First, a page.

On January 7, 2013, Torin Koos made a race-winning move up the final hill of the 30 k classic at U.S. Nationals that Tim Baucom, one of the Bridger Ski Foundation coaches, later called “unbelievable.” As competitors struggled in his wake, Koos bounded up the formidable Hermod’s Hill on the Olympic course at Soldier Hollow like it was a bunny hill. A few minutes later, he crossed the finish line comfortably in the lead to claim his first national title in a distance event.
Koos’ skiing that day was part of a season that marked a turning point for the veteran racer. The win was not a surprise to Koos himself, but it was still his first career win at the championships in a race longer than 2 k. As the winter progressed he accumulated more distance accolades, including his first World Cup distance points (albeit in a prologue) and victory in the 50 k at Canadian Nationals in the spring. For Koos, who didn’t even compete in many distance races for the first seven years of his World Cup career, last season may prove to be the start of a new phase of his career.
Koos celebrated his thirty-third birthday last month. After such a milestone, there is a tendency to take a retrospective look at an athlete’s career and come up with measurements of its success and longevity. There are several ways to do this — the number of competitions started, number of wins, and number of results above a certain threshold. A skier’s resume doesn’t always paint a complete picture of his career, but it covers enough of the canvas to depict and decent outline.
In the U.S., few cross-country skiers still actively competing have had a more packed career than Koos. His World Cup debut took place at Soldier Hollow, Utah, in 2001, when he was just 20 years old. The next winter, he competed in his first of three Olympic Games in Salt Lake City. He’s been to six World Championships and has logged 80 World Cup starts. He’s been on the podium at U.S. Nationals six times, including five wins and two trips to the very top step within the same week in January 2013, at the same venue where he first appeared on the international stage.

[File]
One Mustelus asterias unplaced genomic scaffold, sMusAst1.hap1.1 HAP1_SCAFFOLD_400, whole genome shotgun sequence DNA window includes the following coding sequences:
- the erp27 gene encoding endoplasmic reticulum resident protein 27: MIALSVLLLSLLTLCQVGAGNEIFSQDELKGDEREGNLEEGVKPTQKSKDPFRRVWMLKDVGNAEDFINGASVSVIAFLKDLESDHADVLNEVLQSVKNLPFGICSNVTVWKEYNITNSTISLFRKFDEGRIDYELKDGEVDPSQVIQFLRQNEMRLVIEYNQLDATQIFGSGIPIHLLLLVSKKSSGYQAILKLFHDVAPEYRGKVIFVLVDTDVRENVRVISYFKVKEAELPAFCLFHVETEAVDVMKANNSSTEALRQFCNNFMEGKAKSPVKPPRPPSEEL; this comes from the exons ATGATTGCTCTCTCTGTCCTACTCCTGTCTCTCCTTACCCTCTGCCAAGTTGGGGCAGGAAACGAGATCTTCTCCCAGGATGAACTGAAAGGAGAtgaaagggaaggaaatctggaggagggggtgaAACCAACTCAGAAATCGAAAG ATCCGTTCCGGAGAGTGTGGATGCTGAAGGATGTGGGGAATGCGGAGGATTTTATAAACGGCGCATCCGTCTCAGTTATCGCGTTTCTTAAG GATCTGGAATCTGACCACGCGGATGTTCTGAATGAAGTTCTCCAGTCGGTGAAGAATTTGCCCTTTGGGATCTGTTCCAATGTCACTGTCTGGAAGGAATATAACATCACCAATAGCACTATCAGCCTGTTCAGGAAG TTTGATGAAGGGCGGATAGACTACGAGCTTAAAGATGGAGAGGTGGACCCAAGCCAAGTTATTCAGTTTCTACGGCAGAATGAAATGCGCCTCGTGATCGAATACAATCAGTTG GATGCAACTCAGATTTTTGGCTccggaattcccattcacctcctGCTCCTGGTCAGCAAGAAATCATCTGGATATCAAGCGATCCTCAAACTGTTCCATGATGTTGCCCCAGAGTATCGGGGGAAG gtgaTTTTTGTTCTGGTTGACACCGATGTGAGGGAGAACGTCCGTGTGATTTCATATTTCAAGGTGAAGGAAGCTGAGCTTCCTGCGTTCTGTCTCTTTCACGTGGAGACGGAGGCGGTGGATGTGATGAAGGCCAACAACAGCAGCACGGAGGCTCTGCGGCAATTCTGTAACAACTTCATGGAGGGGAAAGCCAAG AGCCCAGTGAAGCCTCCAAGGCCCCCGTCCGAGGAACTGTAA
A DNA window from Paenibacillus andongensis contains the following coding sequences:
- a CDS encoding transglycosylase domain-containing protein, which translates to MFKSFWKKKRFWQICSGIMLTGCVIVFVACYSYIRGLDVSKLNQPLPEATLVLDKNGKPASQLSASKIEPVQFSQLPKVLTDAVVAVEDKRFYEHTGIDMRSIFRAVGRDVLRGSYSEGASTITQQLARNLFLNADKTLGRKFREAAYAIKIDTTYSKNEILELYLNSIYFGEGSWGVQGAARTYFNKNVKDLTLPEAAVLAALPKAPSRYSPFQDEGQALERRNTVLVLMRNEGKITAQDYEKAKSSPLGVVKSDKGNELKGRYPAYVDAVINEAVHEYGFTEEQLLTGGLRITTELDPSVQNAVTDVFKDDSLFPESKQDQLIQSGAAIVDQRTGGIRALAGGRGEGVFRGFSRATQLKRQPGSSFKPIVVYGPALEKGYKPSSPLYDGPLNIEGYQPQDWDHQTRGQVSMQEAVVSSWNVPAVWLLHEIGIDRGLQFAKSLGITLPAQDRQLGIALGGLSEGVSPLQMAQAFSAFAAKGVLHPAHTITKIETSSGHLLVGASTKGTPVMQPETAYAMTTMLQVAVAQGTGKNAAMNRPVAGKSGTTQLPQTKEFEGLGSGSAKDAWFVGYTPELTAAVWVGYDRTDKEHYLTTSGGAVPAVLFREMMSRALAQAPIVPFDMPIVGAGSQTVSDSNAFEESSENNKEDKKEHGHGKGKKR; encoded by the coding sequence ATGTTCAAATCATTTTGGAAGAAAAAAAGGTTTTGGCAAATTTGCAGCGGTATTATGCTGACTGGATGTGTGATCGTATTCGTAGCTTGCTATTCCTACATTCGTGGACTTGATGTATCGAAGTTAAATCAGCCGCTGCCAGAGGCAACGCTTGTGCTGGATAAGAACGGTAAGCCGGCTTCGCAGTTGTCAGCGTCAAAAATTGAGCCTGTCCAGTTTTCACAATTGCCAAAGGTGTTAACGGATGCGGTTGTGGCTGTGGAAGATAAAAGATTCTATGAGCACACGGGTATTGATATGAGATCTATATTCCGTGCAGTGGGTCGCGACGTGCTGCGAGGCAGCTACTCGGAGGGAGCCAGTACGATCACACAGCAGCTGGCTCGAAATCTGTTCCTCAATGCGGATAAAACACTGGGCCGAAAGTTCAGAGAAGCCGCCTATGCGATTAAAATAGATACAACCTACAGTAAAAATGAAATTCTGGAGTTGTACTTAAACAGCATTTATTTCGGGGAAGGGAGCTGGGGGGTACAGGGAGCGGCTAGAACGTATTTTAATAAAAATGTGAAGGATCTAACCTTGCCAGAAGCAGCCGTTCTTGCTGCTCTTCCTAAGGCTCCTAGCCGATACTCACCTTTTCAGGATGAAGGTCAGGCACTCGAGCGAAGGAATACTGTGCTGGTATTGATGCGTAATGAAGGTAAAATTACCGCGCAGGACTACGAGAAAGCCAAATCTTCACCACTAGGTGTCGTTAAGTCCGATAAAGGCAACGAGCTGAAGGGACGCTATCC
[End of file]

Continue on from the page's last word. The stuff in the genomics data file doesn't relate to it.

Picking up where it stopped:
It is somehow necessary to preface anything written about certain athletes with these kinds of numbers, and in Koos’ case it is because they illustrate just how impressive his recent distance highlights are. Out all 80 of his World Cup starts, including stage events, 56 have been individual sprints while only ten have been individual distance races. Koos’ first distance race on the World Cup was a 15 k classic in Kuusamo, Finland, in 2008. Since then, half of the non-sprints on his World Cup resume took place last season alone, when he earned himself a trip to Europe by climbing to the top of the overall SuperTour rankings and the right to start every race in Period IV.
It is not unusual for sprint-specialists to see few distance starts on the World Cup, but this can mean that, from the outside looking in, Koos’ potential distance talent went untapped for years. Or perhaps his distance skiing has developed, as he’s gotten older. Either way, his experience last season confirmed for Koos he can be successful in longer events and that, at the age of 33, he has just begun to explore an exciting, new aspect of his skiing.
“I think [sprinting] is where, at the international level doing World Cup-type courses, I still have my top results,” Koos said on the phone last month from Bozeman, Mont. “But I’m really interested to see where I can take the distance racing, too. It feels like it opened up some doors, figuring out how good I can be in the longer distances… I think it was just a confirmation that something I hadn’t had much opportunity to do — it was confirmation that I could be really solid to maybe great at some of those races.”
Finding new ways to enjoy the sport is what keeps Koos motivated all these years into his career. But his undeniable forte is still in sprinting, and his focus will remain there for the upcoming Olympic year. He may have revealed his distance chops last season, but Koos also proved he is as strong a sprinter as ever on both the domestic and international stage. He hadn’t seen a World Cup bib since being cut from the U.S. Ski Team in 2011, but despite the extended break from the international circuit Koos came back with an 18th-place finish in the classic sprint in Drammen, Norway, last March.
Ten-plus years of experience of racing World Cup heats clearly hadn’t gone away, which Koos feels was important for him to prove to both himself and the world, particularly with the Sochi Olympics on the calendar this season.
“The last time I [raced World Cups] I qualified second in Canmore and finished 11th that day, so when I left, when wasn’t able to race World Cups any more, I felt like I left it at a really high level,” Koos said. “So I always knew I could be back in that same performance zone and it was just a confirmation of that, as well. You have ideas, you have belief, but you also have to do it and show some other people again. I feel like it was a really solid year to build for this upcoming year, you know? So I think it’s a really good platform that I can take coming into this year. I feel like I’m coming into this year with some momentum and still with a lot to prove as well, to myself.”